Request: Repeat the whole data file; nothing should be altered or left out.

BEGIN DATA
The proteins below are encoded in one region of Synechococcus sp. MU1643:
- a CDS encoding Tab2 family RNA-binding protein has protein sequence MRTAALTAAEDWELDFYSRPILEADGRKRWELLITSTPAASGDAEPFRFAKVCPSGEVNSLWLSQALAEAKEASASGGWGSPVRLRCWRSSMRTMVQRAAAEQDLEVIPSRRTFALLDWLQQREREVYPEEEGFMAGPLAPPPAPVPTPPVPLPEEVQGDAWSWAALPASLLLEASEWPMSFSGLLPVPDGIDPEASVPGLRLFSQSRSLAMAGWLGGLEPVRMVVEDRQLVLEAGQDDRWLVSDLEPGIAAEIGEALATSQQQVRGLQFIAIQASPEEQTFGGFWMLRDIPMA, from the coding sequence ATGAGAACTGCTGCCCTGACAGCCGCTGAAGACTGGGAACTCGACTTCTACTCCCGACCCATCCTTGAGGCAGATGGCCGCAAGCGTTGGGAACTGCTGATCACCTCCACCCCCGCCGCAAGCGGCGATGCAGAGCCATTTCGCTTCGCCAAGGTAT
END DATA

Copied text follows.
The proteins below are encoded in one region of Synechococcus sp. MU1643:
- a CDS encoding Tab2 family RNA-binding protein has protein sequence MRTAALTAAEDWELDFYSRPILEADGRKRWELLITSTPAASGDAEPFRFAKVCPSGEVNSLWLSQALAEAKEASASGGWGSPVRLRCWRSSMRTMVQRAAAEQDLEVIPSRRTFALLDWLQQREREVYPEEEGFMAGPLAPPPAPVPTPPVPLPEEVQGDAWSWAALPASLLLEASEWPMSFSGLLPVPDGIDPEASVPGLRLFSQSRSLAMAGWLGGLEPVRMVVEDRQLVLEAGQDDRWLVSDLEPGIAAEIGEALATSQQQVRGLQFIAIQASPEEQTFGGFWMLRDIPMA, from the coding sequence ATGAGAACTGCTGCCCTGACAGCCGCTGAAGACTGGGAACTCGACTTCTACTCCCGACCCATCCTTGAGGCAGATGGCCGCAAGCGTTGGGAACTGCTGATCACCTCCACCCCCGCCGCAAGCGGCGATGCAGAGCCATTTCGCTTCGCCAAGGTAT